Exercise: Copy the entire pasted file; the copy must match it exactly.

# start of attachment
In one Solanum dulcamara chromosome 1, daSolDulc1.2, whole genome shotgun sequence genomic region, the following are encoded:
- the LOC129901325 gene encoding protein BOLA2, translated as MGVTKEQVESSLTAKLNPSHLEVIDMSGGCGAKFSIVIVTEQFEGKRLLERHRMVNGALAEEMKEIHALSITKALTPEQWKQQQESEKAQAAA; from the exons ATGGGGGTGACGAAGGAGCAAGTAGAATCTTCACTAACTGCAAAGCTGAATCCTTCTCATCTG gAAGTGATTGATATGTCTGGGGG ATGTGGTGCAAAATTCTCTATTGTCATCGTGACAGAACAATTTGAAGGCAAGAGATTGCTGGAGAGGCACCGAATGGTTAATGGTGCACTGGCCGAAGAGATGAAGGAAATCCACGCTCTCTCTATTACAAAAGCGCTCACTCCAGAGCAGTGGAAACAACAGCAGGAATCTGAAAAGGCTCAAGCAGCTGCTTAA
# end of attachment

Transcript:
In one Solanum dulcamara chromosome 1, daSolDulc1.2, whole genome shotgun sequence genomic region, the following are encoded:
- the LOC129901325 gene encoding protein BOLA2, translated as MGVTKEQVESSLTAKLNPSHLEVIDMSGGCGAKFSIVIVTEQFEGKRLLERHRMVNGALAEEMKEIHALSITKALTPEQWKQQQESEKAQAAA; from the exons ATGGGGGTGACGAAGGAGCAAGTAGAATCTTCACTAACTGCAAAGCTGAATCCTTCTCATCTG gAAGTGATTGATATGTCTGGGGG ATGTGGTGCAAAATTCTCTATTGTCATCGTGACAGAACAATTTGAAGGCAAGAGATTGCTGGAGAGGCACCGAATGGTTAATGGTGCACTGGCCGAAGAGATGAAGGAAATCCACGCTCTCTCTATTACAAAAGCGCTCACTCCAGAGCAGTGGAAACAACAGCAGGAATCTGAAAAGGCTCAAGCAGCTGCTTAA